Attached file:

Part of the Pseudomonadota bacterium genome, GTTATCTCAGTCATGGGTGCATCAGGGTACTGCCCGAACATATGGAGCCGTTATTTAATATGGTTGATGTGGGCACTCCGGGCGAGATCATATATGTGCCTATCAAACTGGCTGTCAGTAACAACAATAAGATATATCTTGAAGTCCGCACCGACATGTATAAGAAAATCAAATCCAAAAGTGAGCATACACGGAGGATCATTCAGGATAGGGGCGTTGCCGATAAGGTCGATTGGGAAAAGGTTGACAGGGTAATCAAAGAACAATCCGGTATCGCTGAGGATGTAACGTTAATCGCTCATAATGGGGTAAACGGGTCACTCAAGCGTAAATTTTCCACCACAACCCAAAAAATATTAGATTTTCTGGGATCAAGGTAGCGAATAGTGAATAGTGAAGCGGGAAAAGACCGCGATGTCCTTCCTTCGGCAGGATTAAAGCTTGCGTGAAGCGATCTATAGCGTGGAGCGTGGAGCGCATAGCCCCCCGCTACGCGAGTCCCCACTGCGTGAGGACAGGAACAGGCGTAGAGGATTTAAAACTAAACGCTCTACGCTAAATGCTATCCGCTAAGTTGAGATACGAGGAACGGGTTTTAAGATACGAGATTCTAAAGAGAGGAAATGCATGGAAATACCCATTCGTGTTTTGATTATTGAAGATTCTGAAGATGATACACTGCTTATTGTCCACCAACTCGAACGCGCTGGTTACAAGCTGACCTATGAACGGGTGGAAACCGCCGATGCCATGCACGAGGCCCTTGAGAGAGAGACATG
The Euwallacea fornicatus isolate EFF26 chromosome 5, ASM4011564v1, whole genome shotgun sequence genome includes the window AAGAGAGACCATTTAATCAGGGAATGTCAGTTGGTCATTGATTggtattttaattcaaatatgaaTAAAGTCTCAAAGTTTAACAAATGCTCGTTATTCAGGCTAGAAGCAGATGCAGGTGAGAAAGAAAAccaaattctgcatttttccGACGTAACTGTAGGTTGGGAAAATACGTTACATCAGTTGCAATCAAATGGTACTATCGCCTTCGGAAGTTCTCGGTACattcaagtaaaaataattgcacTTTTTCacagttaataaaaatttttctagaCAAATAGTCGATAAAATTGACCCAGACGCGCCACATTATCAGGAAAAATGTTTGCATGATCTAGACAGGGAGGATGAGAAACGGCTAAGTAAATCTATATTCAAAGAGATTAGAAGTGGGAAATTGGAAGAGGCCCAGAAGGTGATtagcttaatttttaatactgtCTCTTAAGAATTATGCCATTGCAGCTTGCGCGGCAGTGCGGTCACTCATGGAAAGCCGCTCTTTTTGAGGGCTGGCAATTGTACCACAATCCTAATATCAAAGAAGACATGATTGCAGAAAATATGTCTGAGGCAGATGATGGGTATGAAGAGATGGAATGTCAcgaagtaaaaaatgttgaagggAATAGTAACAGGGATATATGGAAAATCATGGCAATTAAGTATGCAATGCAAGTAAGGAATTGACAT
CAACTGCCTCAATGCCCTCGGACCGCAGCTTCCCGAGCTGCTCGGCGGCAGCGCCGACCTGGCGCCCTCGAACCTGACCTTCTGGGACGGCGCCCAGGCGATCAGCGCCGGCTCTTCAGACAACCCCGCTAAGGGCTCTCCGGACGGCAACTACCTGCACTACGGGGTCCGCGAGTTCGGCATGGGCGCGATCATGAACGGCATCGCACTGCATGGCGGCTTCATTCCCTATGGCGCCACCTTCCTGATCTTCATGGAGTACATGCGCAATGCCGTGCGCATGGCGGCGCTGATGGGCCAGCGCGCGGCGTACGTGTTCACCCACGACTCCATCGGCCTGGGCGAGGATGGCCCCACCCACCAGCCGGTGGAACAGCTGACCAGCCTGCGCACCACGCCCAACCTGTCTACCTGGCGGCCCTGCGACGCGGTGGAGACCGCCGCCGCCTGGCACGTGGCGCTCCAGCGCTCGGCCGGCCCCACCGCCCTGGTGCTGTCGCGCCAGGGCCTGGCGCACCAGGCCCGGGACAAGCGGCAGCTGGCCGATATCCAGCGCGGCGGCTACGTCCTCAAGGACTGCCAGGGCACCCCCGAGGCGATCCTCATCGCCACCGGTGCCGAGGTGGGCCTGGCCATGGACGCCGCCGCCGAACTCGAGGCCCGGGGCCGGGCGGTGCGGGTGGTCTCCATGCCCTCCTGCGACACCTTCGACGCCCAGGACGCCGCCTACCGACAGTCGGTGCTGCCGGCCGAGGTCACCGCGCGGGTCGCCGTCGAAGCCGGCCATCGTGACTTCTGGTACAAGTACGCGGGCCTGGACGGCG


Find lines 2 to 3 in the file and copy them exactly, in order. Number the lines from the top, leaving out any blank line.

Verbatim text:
The Euwallacea fornicatus isolate EFF26 chromosome 5, ASM4011564v1, whole genome shotgun sequence genome includes the window AAGAGAGACCATTTAATCAGGGAATGTCAGTTGGTCATTGATTggtattttaattcaaatatgaaTAAAGTCTCAAAGTTTAACAAATGCTCGTTATTCAGGCTAGAAGCAGATGCAGGTGAGAAAGAAAAccaaattctgcatttttccGACGTAACTGTAGGTTGGGAAAATACGTTACATCAGTTGCAATCAAATGGTACTATCGCCTTCGGAAGTTCTCGGTACattcaagtaaaaataattgcacTTTTTCacagttaataaaaatttttctagaCAAATAGTCGATAAAATTGACCCAGACGCGCCACATTATCAGGAAAAATGTTTGCATGATCTAGACAGGGAGGATGAGAAACGGCTAAGTAAATCTATATTCAAAGAGATTAGAAGTGGGAAATTGGAAGAGGCCCAGAAGGTGATtagcttaatttttaatactgtCTCTTAAGAATTATGCCATTGCAGCTTGCGCGGCAGTGCGGTCACTCATGGAAAGCCGCTCTTTTTGAGGGCTGGCAATTGTACCACAATCCTAATATCAAAGAAGACATGATTGCAGAAAATATGTCTGAGGCAGATGATGGGTATGAAGAGATGGAATGTCAcgaagtaaaaaatgttgaagggAATAGTAACAGGGATATATGGAAAATCATGGCAATTAAGTATGCAATGCAAGTAAGGAATTGACAT
CAACTGCCTCAATGCCCTCGGACCGCAGCTTCCCGAGCTGCTCGGCGGCAGCGCCGACCTGGCGCCCTCGAACCTGACCTTCTGGGACGGCGCCCAGGCGATCAGCGCCGGCTCTTCAGACAACCCCGCTAAGGGCTCTCCGGACGGCAACTACCTGCACTACGGGGTCCGCGAGTTCGGCATGGGCGCGATCATGAACGGCATCGCACTGCATGGCGGCTTCATTCCCTATGGCGCCACCTTCCTGATCTTCATGGAGTACATGCGCAATGCCGTGCGCATGGCGGCGCTGATGGGCCAGCGCGCGGCGTACGTGTTCACCCACGACTCCATCGGCCTGGGCGAGGATGGCCCCACCCACCAGCCGGTGGAACAGCTGACCAGCCTGCGCACCACGCCCAACCTGTCTACCTGGCGGCCCTGCGACGCGGTGGAGACCGCCGCCGCCTGGCACGTGGCGCTCCAGCGCTCGGCCGGCCCCACCGCCCTGGTGCTGTCGCGCCAGGGCCTGGCGCACCAGGCCCGGGACAAGCGGCAGCTGGCCGATATCCAGCGCGGCGGCTACGTCCTCAAGGACTGCCAGGGCACCCCCGAGGCGATCCTCATCGCCACCGGTGCCGAGGTGGGCCTGGCCATGGACGCCGCCGCCGAACTCGAGGCCCGGGGCCGGGCGGTGCGGGTGGTCTCCATGCCCTCCTGCGACACCTTCGACGCCCAGGACGCCGCCTACCGACAGTCGGTGCTGCCGGCCGAGGTCACCGCGCGGGTCGCCGTCGAAGCCGGCCATCGTGACTTCTGGTACAAGTACGCGGGCCTGGACGGCG